As per last week, most readers of this column have heard from me before on the theory of why high bearish sentiment can be an indication that the market is making an intermediate to long-term bottom; even if this turns out to only be an 'interim' bottom that will be 're-tested' later; as was true at the end of the bear market in 2002-2003.

The recent very LOW bullish sentiment (high bearishness) seen above at the points of the up arrows, has set the stage for the strong rally of yesterday and only a minor retracement of that move today. An extension of this recent rally, perhaps after a pause, given the SHORT-TERM overbought condition described above, may end up carrying further than traders expect currently.

I took at as bullish that trader sentiment yesterday and today doesn't reflect a surge of call activity relative to puts. When traders finally get bearish, and sentiment makes a definite shift (it is a 'lagging' indicator), finally often sets the stage for a more prolonged rally than seen up to that shift.


The explanation of ADX that follows is also from my last week's Trader's Corner and I will repeat the explanation of the ADX as I want to update that chart also, as the indicator may begin to turn UP, suggesting that a trend is developing again instead of the back and forth 'whippy' action seen so much; a trend that I suspect will be up.

The Average Directional Index (ADX) attempts to evaluate the STRENGTH of a current trend, be it up or down. The inventor, Welles Wilder, came up with the ADX when trading the commodities markets and the stock market isn't as volatile generally so the scale is less extreme.
The ADX is an 'oscillator', an indicator that fluctuates between 0 and 100. Even though the scale is from 0 to 100, readings above 50-60 are relatively rare even in the more volatile commodities markets, but in stocks and stock indexes, readings above 35 are unusual. Low readings, below 20 down to 15 indicate a weak trend; readings above 30 in the major stock market indexes indicate a strong trend.
The ADX indicator does not grade the trend as bullish or bearish, but assesses the strength of the current trend; i.e., readings above 30 can indicate a strong downtrend as well as a strong uptrend.
ADX can also be used to identify potential changes in a market from trending to a weak trend or non-trending. When ADX begins to strengthen from the 15-18 area and moves above 20, it is a sign of a developing trend. When ADX begins to weaken from above the 33-35 area and then moves below 28-30, it is a sign that the current trend is losing strength.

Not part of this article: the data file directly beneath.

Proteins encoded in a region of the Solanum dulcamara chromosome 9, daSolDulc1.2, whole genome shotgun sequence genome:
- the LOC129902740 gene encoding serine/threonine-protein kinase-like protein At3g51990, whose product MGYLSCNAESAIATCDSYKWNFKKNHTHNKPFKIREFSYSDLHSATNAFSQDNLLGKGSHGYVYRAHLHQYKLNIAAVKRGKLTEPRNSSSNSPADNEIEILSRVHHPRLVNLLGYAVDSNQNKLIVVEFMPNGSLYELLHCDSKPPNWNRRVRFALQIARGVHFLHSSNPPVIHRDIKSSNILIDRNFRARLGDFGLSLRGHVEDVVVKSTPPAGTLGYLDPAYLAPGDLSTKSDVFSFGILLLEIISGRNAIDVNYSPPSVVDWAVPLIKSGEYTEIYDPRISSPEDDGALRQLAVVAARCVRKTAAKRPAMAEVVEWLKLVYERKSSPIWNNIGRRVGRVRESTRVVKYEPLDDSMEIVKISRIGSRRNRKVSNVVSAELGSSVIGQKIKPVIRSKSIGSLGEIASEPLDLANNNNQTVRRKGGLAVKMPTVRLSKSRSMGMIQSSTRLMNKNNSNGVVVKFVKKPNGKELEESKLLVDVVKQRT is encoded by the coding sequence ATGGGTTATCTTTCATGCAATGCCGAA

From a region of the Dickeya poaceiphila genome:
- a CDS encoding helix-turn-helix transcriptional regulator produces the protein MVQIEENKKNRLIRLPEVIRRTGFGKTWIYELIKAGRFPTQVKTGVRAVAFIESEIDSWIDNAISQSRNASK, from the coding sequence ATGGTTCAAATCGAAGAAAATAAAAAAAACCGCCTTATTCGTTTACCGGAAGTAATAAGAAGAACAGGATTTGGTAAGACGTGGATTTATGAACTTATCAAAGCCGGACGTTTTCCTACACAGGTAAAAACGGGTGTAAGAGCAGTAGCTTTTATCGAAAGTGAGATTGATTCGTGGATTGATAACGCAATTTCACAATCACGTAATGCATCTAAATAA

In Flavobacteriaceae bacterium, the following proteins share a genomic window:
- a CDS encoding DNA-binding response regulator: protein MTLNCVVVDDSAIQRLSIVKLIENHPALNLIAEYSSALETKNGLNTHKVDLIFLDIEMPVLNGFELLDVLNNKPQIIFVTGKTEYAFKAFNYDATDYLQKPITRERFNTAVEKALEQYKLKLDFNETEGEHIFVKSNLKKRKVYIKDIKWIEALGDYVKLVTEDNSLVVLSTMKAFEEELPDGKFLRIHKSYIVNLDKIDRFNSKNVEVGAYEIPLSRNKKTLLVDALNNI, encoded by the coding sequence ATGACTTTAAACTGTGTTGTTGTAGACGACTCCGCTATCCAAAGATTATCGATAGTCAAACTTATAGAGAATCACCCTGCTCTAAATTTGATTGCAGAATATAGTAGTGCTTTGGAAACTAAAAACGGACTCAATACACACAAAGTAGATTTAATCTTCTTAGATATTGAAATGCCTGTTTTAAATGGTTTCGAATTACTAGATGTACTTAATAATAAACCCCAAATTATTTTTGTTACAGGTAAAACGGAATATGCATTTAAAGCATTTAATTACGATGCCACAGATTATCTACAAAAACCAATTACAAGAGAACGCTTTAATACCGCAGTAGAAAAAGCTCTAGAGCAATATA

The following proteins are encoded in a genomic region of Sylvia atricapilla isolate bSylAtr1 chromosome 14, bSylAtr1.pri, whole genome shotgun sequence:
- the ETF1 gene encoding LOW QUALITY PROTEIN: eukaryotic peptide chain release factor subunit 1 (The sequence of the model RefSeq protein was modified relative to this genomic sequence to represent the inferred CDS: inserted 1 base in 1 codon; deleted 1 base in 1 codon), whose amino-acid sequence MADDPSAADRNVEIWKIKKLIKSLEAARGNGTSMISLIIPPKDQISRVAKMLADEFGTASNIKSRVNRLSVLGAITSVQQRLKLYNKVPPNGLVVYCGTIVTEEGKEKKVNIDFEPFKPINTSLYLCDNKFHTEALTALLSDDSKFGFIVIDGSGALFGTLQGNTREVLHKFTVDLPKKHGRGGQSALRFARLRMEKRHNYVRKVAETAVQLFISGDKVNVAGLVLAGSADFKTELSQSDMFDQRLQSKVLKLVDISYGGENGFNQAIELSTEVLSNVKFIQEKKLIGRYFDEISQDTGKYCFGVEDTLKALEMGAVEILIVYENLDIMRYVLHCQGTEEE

The assessment in recent weeks of the Average Directional Index (ADX) seen above on the S&P 500 (SPX) chart, HAS BEEN that of a weak trend or an intermediate-term 'non-trending' market, but this may now be changing. The ADX has been good in the past for showing when a short to intermediate trend, either UP or DOWN, begins. Given the recent strong upside recovery move AND the long-term trend consideration seen next, I think that the major indexes could move higher for still longer. Stay tuned on that!!

If you want to assess the intermediate trend direction with an 'objective' statistical model, the ADX indicator can be useful. This model does 'lag' the actual initial directional changes, as is the case with other models of this type or moving averages and so on. [The 14 'length' setting is the typical default setting for this indicator that you'll see and I don't change from it when I use this indicator and this 'length' setting is close enough to my preferred '13' setting, a fibonacci number.]


If we look at the long-term, multiyear, up trendline for SPX, it has held that line based on my current assessment of where that trendline intersects. Recent lows have to date also held ABOVE its (2006) prior low. This suggests to me that the LONG-TERM uptrend could still be intact and this then feeds into my thinking about how the extremes of BEARISH sentiment may be suggesting we're set for a recovery, especially one with greater strength and duration than the short-lived rallies seen in recent weeks.

Moreover, a long-term oversold assessment based on the 13-week Relative Strength Index (RSI) seen above is another aspect to the current technical picture. This market might not have a major move higher but the long-term oversold condition does suggest that the market may not decline further than already seen. We'll see what earnings season brings, but market participants may focus the most on 'the worst is behind us' and looking ahead to the effects of stimulus moves and rate cuts already made.

Please e-mail Click here to email Leigh Stevens support@optioninvestor.com with 'Leigh Stevens' in the Subject line.